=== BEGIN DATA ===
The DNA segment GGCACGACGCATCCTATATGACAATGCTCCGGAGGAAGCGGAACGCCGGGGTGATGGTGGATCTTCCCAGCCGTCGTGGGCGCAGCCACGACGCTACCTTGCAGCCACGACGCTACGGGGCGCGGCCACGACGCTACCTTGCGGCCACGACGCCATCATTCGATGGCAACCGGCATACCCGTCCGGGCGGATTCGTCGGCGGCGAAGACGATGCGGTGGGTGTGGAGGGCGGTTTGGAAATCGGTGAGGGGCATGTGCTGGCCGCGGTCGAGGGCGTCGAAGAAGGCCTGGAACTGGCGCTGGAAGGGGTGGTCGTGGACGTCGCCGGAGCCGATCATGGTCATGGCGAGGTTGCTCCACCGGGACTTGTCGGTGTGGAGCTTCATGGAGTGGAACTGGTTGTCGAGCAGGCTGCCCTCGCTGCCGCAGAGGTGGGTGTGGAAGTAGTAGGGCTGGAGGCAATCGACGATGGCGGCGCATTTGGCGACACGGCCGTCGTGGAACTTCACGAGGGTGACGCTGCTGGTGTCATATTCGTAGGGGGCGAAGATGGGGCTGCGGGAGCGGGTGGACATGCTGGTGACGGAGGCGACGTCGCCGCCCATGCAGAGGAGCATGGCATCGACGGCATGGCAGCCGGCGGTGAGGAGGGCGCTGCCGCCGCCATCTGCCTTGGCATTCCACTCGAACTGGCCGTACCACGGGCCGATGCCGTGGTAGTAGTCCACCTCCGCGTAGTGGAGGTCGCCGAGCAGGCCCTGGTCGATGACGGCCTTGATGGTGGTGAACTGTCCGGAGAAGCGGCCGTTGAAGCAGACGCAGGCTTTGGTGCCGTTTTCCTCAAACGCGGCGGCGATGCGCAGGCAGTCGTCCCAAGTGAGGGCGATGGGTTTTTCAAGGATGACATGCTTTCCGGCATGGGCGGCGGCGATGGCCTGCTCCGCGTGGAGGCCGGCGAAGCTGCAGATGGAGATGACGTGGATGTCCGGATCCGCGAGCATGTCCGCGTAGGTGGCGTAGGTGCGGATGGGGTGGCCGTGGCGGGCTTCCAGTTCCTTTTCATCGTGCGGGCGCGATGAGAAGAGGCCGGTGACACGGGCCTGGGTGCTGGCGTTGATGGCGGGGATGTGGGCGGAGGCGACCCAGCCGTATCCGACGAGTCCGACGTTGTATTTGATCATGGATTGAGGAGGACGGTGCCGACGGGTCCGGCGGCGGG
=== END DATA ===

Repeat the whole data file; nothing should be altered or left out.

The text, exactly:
The DNA segment GGCACGACGCATCCTATATGACAATGCTCCGGAGGAAGCGGAACGCCGGGGTGATGGTGGATCTTCCCAGCCGTCGTGGGCGCAGCCACGACGCTACCTTGCAGCCACGACGCTACGGGGCGCGGCCACGACGCTACCTTGCGGCCACGACGCCATCATTCGATGGCAACCGGCATACCCGTCCGGGCGGATTCGTCGGCGGCGAAGACGATGCGGTGGGTGTGGAGGGCGGTTTGGAAATCGGTGAGGGGCATGTGCTGGCCGCGGTCGAGGGCGTCGAAGAAGGCCTGGAACTGGCGCTGGAAGGGGTGGTCGTGGACGTCGCCGGAGCCGATCATGGTCATGGCGAGGTTGCTCCACCGGGACTTGTCGGTGTGGAGCTTCATGGAGTGGAACTGGTTGTCGAGCAGGCTGCCCTCGCTGCCGCAGAGGTGGGTGTGGAAGTAGTAGGGCTGGAGGCAATCGACGATGGCGGCGCATTTGGCGACACGGCCGTCGTGGAACTTCACGAGGGTGACGCTGCTGGTGTCATATTCGTAGGGGGCGAAGATGGGGCTGCGGGAGCGGGTGGACATGCTGGTGACGGAGGCGACGTCGCCGCCCATGCAGAGGAGCATGGCATCGACGGCATGGCAGCCGGCGGTGAGGAGGGCGCTGCCGCCGCCATCTGCCTTGGCATTCCACTCGAACTGGCCGTACCACGGGCCGATGCCGTGGTAGTAGTCCACCTCCGCGTAGTGGAGGTCGCCGAGCAGGCCCTGGTCGATGACGGCCTTGATGGTGGTGAACTGTCCGGAGAAGCGGCCGTTGAAGCAGACGCAGGCTTTGGTGCCGTTTTCCTCAAACGCGGCGGCGATGCGCAGGCAGTCGTCCCAAGTGAGGGCGATGGGTTTTTCAAGGATGACATGCTTTCCGGCATGGGCGGCGGCGATGGCCTGCTCCGCGTGGAGGCCGGCGAAGCTGCAGATGGAGATGACGTGGATGTCCGGATCCGCGAGCATGTCCGCGTAGGTGGCGTAGGTGCGGATGGGGTGGCCGTGGCGGGCTTCCAGTTCCTTTTCATCGTGCGGGCGCGATGAGAAGAGGCCGGTGACACGGGCCTGGGTGCTGGCGTTGATGGCGGGGATGTGGGCGGAGGCGACCCAGCCGTATCCGACGAGTCCGACGTTGTATTTGATCATGGATTGAGGAGGACGGTGCCGACGGGTCCGGCGGCGGG